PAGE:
Support Birmingham to host the FIFA 2018 World Cup

Got this via email and wanted to pass it on in it’s entirety, so here it is, personally I think you should just go to and vote for Birmingham to host the 2018 FIFA World Cup.

England is bidding to host the 21st FIFA World Cup in 2018 and Birmingham is one of 16 cities vying for the chance to be part of the official England bid.

We want everyone in Birmingham and the West Midlands to back the city’s official England 2018 World Cup Bid and pledge their support by voting for us as a host city at the official website here.

Whether you’re a die-hard footie fan – a Blue Nose, Villan or Baggies fan – or just proud to be from the city or the region register your vote now.

The last time the World Cup was hosted in England was in 1966 when we beat West Germany 4-2 in the Final, receiving the Jules Rimet trophy from the Queen and lifting it in front of the fans at Wembley Stadium. Let’s do all we can to help England host the World Cup again.

Birmingham and the West Midlands have the sporting heritage, facilities and the passion to guarantee that we would deliver an outstanding backdrop and incomparable atmosphere if we were selected as a host city for the 2018 World Cup. Winning this bid will bring hundreds of thousands of people into the region and provide a much-needed financial boost.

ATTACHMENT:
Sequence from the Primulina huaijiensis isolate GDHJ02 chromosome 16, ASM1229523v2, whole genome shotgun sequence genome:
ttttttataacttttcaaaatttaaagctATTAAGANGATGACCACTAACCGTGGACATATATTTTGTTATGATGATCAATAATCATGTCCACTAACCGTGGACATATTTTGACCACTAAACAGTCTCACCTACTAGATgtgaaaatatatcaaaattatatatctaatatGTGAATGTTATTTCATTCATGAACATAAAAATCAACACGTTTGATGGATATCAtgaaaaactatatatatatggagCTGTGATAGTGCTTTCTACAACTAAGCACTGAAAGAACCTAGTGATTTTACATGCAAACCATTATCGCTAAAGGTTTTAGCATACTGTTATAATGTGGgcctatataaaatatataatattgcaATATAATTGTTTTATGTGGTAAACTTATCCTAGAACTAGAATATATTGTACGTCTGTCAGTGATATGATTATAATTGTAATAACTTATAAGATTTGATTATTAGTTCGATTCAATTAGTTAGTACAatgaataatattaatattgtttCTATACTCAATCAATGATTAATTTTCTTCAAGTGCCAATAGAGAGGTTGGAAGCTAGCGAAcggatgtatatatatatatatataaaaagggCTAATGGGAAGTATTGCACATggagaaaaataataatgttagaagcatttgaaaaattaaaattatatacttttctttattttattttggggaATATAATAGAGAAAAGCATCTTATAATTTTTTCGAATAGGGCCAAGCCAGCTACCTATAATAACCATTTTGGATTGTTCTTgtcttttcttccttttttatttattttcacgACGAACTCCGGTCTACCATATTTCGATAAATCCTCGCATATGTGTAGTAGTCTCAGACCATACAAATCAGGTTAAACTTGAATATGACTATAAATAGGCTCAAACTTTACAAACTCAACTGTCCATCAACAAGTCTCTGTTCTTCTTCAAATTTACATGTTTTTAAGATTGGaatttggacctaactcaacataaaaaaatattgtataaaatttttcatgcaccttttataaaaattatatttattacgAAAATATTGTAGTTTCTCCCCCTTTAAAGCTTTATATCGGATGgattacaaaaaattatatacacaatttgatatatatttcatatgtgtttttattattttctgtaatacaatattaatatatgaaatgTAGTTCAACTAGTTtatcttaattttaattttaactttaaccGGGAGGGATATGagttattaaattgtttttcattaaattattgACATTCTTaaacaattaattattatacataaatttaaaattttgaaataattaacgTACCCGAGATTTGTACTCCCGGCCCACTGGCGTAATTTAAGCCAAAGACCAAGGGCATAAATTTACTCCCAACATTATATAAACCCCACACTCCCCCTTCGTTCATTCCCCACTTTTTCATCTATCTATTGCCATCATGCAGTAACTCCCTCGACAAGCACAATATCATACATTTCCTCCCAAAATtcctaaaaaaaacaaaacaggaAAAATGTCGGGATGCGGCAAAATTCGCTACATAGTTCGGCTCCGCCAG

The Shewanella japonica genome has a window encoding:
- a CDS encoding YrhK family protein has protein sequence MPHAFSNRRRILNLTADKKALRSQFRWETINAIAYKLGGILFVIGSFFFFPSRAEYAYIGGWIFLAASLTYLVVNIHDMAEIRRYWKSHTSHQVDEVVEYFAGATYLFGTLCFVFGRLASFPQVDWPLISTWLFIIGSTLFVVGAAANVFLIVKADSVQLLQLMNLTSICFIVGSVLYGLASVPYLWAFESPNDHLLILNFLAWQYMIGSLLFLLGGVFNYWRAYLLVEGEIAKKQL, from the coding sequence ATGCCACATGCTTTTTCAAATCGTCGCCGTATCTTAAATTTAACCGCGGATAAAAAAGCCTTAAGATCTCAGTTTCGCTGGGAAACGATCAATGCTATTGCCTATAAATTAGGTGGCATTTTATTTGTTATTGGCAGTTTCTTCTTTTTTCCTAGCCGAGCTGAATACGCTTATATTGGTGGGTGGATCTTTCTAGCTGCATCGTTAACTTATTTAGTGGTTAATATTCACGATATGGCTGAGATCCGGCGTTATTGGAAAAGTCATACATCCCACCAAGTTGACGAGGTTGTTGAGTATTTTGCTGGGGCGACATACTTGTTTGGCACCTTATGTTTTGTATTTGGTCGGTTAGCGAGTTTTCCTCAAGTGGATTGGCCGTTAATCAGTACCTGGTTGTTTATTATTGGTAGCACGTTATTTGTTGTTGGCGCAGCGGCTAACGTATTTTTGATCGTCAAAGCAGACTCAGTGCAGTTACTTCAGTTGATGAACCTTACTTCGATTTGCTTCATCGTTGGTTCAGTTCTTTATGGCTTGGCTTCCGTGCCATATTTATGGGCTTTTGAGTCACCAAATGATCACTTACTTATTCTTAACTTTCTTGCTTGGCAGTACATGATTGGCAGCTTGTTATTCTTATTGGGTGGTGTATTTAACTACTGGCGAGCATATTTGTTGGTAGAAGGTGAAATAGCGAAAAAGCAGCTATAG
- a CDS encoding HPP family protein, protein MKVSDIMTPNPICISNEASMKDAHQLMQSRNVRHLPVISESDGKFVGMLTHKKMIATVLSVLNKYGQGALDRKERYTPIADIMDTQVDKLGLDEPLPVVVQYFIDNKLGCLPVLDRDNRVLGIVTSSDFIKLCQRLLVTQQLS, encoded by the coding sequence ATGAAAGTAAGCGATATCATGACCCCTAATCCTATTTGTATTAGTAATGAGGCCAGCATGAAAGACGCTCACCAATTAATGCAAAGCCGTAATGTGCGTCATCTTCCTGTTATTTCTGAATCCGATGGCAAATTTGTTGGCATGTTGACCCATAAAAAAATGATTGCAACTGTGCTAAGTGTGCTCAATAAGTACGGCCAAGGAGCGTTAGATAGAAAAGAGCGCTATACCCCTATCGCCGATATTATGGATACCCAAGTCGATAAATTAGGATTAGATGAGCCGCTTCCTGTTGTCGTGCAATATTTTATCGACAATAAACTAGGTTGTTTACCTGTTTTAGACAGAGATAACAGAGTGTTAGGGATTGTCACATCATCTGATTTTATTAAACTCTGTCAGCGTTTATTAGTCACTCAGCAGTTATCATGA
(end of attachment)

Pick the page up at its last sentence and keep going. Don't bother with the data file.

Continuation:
Help bring the World Cup 2018 to the region and show your support at the official England site by voting for Birmingham as a host city

You can also visit the new Birmingham website and also show your support at Facebook, Twitter, and Flickr.

Support your region and city; let’s bring the World Cup to Birmingham and leave a legacy to be remembered by the fans forever.

Back Birmingham, back England 2018!

Obv. you can vote for the City and Country of your preference, but of course I think Birmingham would be the best place to host the World Cup. :)

BCS Birmingham Branch Committee Summer Barbecue

Last Sunday I hosted a barbecue for the Committee of the BCS Birmingham Branch and thought I’d share a few of the photo’s that we took with you.

After the Branch Committee’s request for new Committee member applicants I’m very pleased to say we had five people come along and take up new positions on the Committee. We’re fortunate to be joined by Martin Froggatt, Rob Gilliam, Steve Harris, Dawn Peers and Hugo Russell, and most welcome they are too!